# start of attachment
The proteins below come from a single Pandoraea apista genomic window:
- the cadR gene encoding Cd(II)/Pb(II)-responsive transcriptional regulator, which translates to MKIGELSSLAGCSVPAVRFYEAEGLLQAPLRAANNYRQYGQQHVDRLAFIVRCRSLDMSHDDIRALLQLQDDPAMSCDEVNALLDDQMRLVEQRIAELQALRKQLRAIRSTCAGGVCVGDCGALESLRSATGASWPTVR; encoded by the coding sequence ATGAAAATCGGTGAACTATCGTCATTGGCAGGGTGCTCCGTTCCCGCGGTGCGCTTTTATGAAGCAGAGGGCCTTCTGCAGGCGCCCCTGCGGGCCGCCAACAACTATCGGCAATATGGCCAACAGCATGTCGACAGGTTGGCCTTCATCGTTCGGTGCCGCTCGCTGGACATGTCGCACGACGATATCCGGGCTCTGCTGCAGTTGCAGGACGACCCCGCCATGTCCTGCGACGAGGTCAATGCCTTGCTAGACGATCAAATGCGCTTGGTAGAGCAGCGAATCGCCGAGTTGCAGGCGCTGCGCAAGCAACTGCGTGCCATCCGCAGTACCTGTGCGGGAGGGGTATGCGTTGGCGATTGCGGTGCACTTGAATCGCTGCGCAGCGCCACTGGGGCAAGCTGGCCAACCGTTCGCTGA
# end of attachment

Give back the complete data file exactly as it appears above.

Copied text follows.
The proteins below come from a single Pandoraea apista genomic window:
- the cadR gene encoding Cd(II)/Pb(II)-responsive transcriptional regulator, which translates to MKIGELSSLAGCSVPAVRFYEAEGLLQAPLRAANNYRQYGQQHVDRLAFIVRCRSLDMSHDDIRALLQLQDDPAMSCDEVNALLDDQMRLVEQRIAELQALRKQLRAIRSTCAGGVCVGDCGALESLRSATGASWPTVR; encoded by the coding sequence ATGAAAATCGGTGAACTATCGTCATTGGCAGGGTGCTCCGTTCCCGCGGTGCGCTTTTATGAAGCAGAGGGCCTTCTGCAGGCGCCCCTGCGGGCCGCCAACAACTATCGGCAATATGGCCAACAGCATGTCGACAGGTTGGCCTTCATCGTTCGGTGCCGCTCGCTGGACATGTCGCACGACGATATCCGGGCTCTGCTGCAGTTGCAGGACGACCCCGCCATGTCCTGCGACGAGGTCAATGCCTTGCTAGACGATCAAATGCGCTTGGTAGAGCAGCGAATCGCCGAGTTGCAGGCGCTGCGCAAGCAACTGCGTGCCATCCGCAGTACCTGTGCGGGAGGGGTATGCGTTGGCGATTGCGGTGCACTTGAATCGCTGCGCAGCGCCACTGGGGCAAGCTGGCCAACCGTTCGCTGA